In order to gain some insight into the possible mechanisms important in the development of resistance to these drugs, we performed pathway analysis using the genes that were found significantly differentially expressed in each resistance phenotype. We analyzed the KEGG, GO, and Reactome databases for enrichment of any potential pathways/terms in the 3 different drug resistant cell lines (Table 2). While many pathways were found enriched in each resistance phenotypes, some pathways emerged as consistently identified in the three databases. For example, all the approaches identified various cell surface pathways, including ECM-mediated events as altered in cisplatin resistance. Changes in genes such as LAMA3, LAMA5, LAMB1, COL17A1, CD44, ITGA2, SDCBP, and GPC3 contributed to these pathways. Ingenuity network analysis was used to identify the relationship between these genes, as well as possible interactions with other genes found altered in our dataset (Figure 4A). In addition, pathways associated with cell movement were also identified in multiple databases as enriched in cisplatin-derived resistant lines. Doxorubicin-derived resistance showed a very strong enrichment for changes in pathways involved proteasome degradation (with changes in proteasome genes PSMB4, PSME2 , PSMD8 , PSMB7, PSME4, PSMD14, PSMB2, PSMC5, PSMF1, PSMA5). The p-values for enrichment indicated that this pathway was clearly dominant compared to other pathways (Table 2). Network analysis revealed a vast array of interactions and suggested that many upstream pathways, including NF-κB, may be involved in regulating the proteasome genes identified here (Figure 4B). Paclitaxel resistance exhibited changes in pathways related to mRNA and protein synthesis, and the genes affected included multiple ribosomal genes (RPS20, RPL26, RPL10A, RPL39, RPL7, and RPL34) and translation factors (EIF4A2, EEF1D). Network analysis shows the possible relationship of the translation pathway with other pathways, including VHL (Figure 4C). Pathways related to oxidative stress (UGT1A6, MAOA, GPX3, and CYBA) and glycolysis (ADH1A, HK1, ENO3, PFKP, HK2, and ADH1C) were also found as altered in paclitaxel-derived resistance. Consistent with the fact that gene expression changes were different between the various resistance phenotypes, the dominant pathways were also different (Figure 5), and few pathways were found in common between the various types of resistance (Table 2). When the 62 genes that are found in common between all three resistance phenotypes (Figure 1C) were studied for pathway enrichment, the only pathway found significantly overrepresented was the regulation of fatty acid metabolism and oxidation, which included the differentially-expressed genes NCOA3, NCOA1, ACADM, and ACADVL.
Drug resistance remains a major obstacle in cancer therapy and significant efforts have been directed at understanding the mechanisms leading to the development of resistance. Gene expression profiling has played a key role in providing us with important clues regarding genes and pathways that may be affected in drug resistance. Overall, the picture that has emerged is that the drug resistance is a multifactorial process involving mechanisms that are both drug- and tissue-dependent. To address these issues in ovarian cancer, we have generated cell lines that are individually resistant to cisplatin, paclitaxel, or doxorubicin. The combination of a platinum compound (cisplatin) and paclitaxel represent the standard initial chemotherapy for ovarian cancer, while doxorubicin has shown some promise in the treatment of recurrent drug-resistant disease . Various studies have investigated drug resistance, but few have compared the drug resistance mechanisms associated with the development of resistance to different drugs.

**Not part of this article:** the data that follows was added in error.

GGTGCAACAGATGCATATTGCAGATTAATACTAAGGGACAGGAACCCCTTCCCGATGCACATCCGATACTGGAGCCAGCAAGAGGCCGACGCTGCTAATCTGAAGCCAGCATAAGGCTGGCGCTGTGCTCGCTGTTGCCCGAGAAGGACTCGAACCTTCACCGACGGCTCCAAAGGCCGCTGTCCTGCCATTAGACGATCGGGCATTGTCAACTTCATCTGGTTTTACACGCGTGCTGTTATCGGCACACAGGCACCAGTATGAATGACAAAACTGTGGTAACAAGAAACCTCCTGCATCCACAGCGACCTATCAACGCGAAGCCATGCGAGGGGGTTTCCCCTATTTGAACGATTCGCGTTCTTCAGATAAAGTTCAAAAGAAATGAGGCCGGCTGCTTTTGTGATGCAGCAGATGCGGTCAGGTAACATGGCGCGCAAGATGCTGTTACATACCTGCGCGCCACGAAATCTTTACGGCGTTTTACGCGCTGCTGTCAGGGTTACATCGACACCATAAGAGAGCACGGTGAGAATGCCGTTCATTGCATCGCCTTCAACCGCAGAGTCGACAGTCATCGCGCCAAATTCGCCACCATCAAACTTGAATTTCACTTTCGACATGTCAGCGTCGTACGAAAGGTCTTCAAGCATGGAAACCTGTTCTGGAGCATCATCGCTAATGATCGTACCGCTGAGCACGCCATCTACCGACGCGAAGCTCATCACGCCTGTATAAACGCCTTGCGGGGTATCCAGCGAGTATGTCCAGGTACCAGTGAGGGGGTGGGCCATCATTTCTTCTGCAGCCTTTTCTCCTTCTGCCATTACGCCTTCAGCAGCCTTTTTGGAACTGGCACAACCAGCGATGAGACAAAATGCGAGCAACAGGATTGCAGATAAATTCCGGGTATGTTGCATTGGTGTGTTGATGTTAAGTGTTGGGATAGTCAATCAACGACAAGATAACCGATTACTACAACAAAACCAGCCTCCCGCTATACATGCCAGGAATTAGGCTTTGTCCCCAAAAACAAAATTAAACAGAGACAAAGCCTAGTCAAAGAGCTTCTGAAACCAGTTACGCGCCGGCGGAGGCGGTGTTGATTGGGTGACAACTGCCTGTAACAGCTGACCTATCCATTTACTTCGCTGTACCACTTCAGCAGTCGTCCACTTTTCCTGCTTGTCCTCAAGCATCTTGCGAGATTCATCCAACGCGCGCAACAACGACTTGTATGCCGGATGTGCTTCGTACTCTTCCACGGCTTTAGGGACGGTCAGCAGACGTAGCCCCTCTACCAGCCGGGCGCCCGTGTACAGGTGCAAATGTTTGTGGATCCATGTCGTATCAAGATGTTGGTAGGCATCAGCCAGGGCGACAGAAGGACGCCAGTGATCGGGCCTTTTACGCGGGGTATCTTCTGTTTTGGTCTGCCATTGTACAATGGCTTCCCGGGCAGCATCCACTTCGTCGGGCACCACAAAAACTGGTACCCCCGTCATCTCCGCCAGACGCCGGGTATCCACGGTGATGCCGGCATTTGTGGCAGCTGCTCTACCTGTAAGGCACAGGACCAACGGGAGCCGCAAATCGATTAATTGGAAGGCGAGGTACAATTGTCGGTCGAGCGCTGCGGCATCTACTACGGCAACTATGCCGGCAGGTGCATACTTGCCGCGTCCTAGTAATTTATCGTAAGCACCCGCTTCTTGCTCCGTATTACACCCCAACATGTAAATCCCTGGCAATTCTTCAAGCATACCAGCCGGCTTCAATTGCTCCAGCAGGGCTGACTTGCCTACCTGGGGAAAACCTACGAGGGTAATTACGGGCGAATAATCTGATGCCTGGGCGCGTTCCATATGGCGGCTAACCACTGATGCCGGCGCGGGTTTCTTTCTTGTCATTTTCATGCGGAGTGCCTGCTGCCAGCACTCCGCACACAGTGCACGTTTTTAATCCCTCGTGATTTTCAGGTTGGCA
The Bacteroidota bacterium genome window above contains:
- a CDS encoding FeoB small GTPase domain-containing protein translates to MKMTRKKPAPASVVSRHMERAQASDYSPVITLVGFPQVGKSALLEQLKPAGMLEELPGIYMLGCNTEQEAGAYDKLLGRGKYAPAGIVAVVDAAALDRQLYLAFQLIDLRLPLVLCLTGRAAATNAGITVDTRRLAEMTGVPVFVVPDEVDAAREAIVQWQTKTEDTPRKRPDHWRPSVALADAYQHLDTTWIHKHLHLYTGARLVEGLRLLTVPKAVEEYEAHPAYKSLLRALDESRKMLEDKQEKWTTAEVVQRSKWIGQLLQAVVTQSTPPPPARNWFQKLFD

We found that the gene expression changes associated with the development of drug resistance was dependent on the drug used (Figure 1B), but the individual lines generated from a given drug were extremely similar to each other. This suggests that while cell lines adopted different mechanisms to develop resistance to different drugs, a given drug and conditions seem to favor similar pathways. Interestingly, the patterns of expression associated with cisplatin and doxorubicin resistance were more similar to each other than they were to cell lines developed through paclitaxel exposure (Figure 2A). This is further supported by the observation that the number of differentially expressed genes shared by cisplatin and doxorubicin (149) was greater than the number of genes shared by cisplatin and paclitaxel (115) or paclitaxel and doxorubicin (97) (Figure 1C). Doxorubicin and paclitaxel resistance can both arise through a multi-drug resistance (MDR)-type mechanism, which generally results from overexpression of ATP Binding cassette (ABC) transporters , while cisplatin resistance is not believe to have a significant MDR component. On the other hand, cisplatin and doxorubicin are both DNA-damaging agents (albeit acting through different mechanisms), while paclitaxel is a microtubule stabilizing agent. Our data suggest that the overall changes in gene expression tend to reflect the drug target rather than an association with the MDR phenotype.